A case scheduled for argument next month in the Supreme Court provides another opportunity to drive a stake through the heart of the worst part of the abominable campaign finance law, commonly referred to as McCain-Feingold.
The case (Citizens United vs. FEC), comes in the wake of an earlier Supreme Court decision carving out an as-applied exemption for “electioneering communications” (read: issue ads), save where the communication “is susceptible of no reasonable interpretation other than as an appeal to vote for or against a specific candidate.”
Welcome as this exemption was and is, the problem, as explained nicely in an amicus brief filed on behalf of ten state broadcasters associations, is that because it requires speakers to make complex and risky decisions about the legality of these ads, the law has a chilling effect on speech.
This case would not have been necessary had the Court done the right thing in 2003, in McConnell vs. FEC, or in 2007, in Wisconsin Right to Life, and thrown out, for its facial unconstitutionality, the whole of the electioneering communications part of the law, Section 203.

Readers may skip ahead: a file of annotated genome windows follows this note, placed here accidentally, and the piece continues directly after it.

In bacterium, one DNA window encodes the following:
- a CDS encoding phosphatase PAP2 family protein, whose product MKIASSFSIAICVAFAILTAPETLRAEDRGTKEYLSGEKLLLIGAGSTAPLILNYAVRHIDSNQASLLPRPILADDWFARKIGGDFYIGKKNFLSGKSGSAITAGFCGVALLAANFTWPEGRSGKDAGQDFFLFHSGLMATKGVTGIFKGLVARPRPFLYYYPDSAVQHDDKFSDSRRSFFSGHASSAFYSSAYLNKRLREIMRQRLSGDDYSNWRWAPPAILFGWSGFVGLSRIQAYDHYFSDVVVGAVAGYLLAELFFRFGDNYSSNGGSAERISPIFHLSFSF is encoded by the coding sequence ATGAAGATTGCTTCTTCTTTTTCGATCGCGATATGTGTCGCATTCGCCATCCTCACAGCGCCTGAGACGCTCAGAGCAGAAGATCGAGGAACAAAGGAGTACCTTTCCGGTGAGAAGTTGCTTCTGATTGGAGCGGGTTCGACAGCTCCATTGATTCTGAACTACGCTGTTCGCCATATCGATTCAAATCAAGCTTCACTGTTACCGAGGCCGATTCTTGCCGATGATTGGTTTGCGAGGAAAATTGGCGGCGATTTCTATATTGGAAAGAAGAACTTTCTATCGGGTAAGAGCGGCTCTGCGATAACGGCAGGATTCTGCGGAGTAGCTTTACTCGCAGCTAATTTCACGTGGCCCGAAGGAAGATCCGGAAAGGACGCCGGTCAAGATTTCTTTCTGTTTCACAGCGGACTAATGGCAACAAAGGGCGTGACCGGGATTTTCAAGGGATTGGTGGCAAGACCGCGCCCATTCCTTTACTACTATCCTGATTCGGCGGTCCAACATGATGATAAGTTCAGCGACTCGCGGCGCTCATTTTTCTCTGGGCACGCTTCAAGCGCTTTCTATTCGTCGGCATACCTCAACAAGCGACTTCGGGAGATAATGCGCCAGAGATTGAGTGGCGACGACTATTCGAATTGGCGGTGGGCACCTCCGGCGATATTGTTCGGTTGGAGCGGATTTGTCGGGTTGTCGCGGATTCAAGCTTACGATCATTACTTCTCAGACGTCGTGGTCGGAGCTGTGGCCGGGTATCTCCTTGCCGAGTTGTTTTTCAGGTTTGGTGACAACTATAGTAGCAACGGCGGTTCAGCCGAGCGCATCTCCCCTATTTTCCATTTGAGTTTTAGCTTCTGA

In 2002 the Media Institute filed an amicus brief in McConnell, arguing that this aspect of the Bipartisan Campaign Reform Act was an impermissible restriction on political speech, and in 2007 we filed comments with the FEC, in company with the Thomas Jefferson Center.
Here’s hoping that the current case yields the eradication of this most offensive section of this odious law.